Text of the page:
Imagine the horror of a mother who comes to check on her napping toddler, only to find him crushed beneath a six-drawer dresser that had toppled over.
Sadly, the incident that took the life of 22-month-old Ted McGee wasn’t just a one-in-a-million tragedy.
Falling furniture – especially dressers and television sets – result in the death of at least two children a month and injures an estimated 25,000 every year, according to the Consumer Product Safety Commission.
Falling furniture can injure or kill your child!
But it wasn’t until Ikea announced a recent recall of 29 million unstable chests and dressers that this hazard began to get widespread attention. In fact, a warning of a tip-over problem with unsecured Ikea dressers, which had already killed two other children, was issued last summer by both the company and the CPSC, but the McGee family was unaware of it.
So what can you do to protect your own kids or grandkids against the danger of such an accident?
4 tips that could save the life of a child you love
Some of the precautions recommended by safety experts include:
- Anchoring any heavy pieces of furniture, such as a dresser or bookcase, to an adjoining wall, using studs.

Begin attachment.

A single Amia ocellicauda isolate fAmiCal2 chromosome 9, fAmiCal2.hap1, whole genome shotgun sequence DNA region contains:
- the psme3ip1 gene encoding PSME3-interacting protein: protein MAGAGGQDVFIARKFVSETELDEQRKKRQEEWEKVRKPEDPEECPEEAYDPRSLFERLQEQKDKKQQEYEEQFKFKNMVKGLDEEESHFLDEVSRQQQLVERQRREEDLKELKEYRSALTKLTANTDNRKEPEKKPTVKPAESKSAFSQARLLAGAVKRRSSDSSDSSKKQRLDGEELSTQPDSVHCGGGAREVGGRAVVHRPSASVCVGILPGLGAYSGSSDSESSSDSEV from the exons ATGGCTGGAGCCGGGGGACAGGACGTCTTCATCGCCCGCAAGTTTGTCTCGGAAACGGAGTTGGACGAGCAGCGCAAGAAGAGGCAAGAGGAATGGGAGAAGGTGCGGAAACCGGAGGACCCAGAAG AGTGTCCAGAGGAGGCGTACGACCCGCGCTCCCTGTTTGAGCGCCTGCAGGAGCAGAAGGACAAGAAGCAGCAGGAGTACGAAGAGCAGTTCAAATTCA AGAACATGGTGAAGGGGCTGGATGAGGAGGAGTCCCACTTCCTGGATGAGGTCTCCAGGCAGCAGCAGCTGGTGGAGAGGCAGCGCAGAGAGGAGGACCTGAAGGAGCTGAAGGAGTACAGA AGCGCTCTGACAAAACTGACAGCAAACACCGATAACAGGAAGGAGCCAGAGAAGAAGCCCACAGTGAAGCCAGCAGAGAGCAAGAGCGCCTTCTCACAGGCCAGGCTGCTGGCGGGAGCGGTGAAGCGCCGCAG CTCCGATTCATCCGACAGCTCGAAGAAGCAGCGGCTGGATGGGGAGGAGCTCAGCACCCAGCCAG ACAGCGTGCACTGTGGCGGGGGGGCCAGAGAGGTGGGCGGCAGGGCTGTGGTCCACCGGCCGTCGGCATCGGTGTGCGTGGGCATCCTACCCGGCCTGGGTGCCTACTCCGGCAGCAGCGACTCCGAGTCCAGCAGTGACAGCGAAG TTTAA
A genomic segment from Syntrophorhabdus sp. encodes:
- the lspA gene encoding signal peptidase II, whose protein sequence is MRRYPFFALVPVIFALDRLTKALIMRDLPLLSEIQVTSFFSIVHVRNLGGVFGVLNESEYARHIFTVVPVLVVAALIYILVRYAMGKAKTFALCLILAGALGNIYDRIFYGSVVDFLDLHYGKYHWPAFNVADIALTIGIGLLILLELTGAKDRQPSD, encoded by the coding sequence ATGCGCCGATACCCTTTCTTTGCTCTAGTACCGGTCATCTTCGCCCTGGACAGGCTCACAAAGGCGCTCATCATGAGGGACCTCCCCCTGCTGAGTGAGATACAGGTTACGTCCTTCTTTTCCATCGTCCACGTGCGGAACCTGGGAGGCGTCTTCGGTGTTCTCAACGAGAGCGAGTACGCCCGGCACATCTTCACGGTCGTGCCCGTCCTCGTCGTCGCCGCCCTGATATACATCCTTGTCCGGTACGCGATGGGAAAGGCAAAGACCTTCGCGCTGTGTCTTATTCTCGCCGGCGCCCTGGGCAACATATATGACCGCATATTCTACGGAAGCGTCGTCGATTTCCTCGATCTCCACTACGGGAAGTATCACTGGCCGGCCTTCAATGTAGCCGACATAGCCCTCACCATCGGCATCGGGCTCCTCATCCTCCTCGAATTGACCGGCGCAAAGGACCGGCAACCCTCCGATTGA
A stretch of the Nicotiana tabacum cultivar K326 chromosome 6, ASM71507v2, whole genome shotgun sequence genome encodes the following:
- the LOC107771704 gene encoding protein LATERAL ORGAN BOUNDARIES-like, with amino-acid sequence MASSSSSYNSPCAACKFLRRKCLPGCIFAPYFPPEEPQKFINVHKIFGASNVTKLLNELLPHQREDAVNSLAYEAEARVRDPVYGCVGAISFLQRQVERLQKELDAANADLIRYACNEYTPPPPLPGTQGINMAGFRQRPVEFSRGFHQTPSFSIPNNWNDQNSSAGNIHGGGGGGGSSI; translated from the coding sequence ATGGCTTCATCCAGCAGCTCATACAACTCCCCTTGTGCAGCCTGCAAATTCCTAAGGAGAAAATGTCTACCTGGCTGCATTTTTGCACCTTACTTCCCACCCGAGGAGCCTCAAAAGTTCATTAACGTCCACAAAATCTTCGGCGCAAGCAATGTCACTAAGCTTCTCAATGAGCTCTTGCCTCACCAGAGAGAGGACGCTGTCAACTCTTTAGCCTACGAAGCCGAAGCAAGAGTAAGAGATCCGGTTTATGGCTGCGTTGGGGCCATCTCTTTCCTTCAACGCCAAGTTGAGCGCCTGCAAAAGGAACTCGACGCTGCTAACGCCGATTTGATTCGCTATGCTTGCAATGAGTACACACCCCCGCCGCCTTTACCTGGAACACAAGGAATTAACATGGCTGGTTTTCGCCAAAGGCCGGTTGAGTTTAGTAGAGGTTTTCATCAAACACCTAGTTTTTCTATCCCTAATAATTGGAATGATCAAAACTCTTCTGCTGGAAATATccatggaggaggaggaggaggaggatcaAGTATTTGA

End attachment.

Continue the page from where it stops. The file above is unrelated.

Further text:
- Placing TV sets on low cabinets or stands specifically designed to accommodate them rather than on bureaus, where a study has found they pose a hazard of falling and causing serious head injuries. (And even when in a stand, a TV should not be too close to the edge.)
- Using drawer stops to keep dresser drawers from being pulled out all the way and falling on a child.
- Keeping things like toys and remote controls off the tops of furniture where a child might try to reach for them, as well as keeping electrical cords that can become entangled in furniture safely hidden.
If you have any chests or dressers from Ikea, you should check its website to see if anything in your home is involved in the current recall. If so, the company is offering partial and full refunds, as well as wall-anchoring repair kits.
Don’t get caught off-guard!
According to USA Today, only 10 percent of recalled kid’s products are ever returned or repaired. So you don’t get caught off guard like countless other parents or grandparents have it’s a good idea to stay informed on product recalls, especially those that could affect the kids in your life.
A good place to start is the Recent Recalls page at the United States Consumer Product Safety Commission. You can even sign up for emailed alerts, download a widget to your phone or follow them on Twitter so you don’t miss any important recalls that could affect you or your family.
The Safe Kids website is a great resource for getting information on recalls that are child specific. You can sign up to receive recalls by email or follow them on Facebook or Twitter.
Environmental Working Group:
While the EWG doesn’t specialize in product recalls specifically, they’re an excellent resource for information on consumer products that could be risky for you, your family or the environment.
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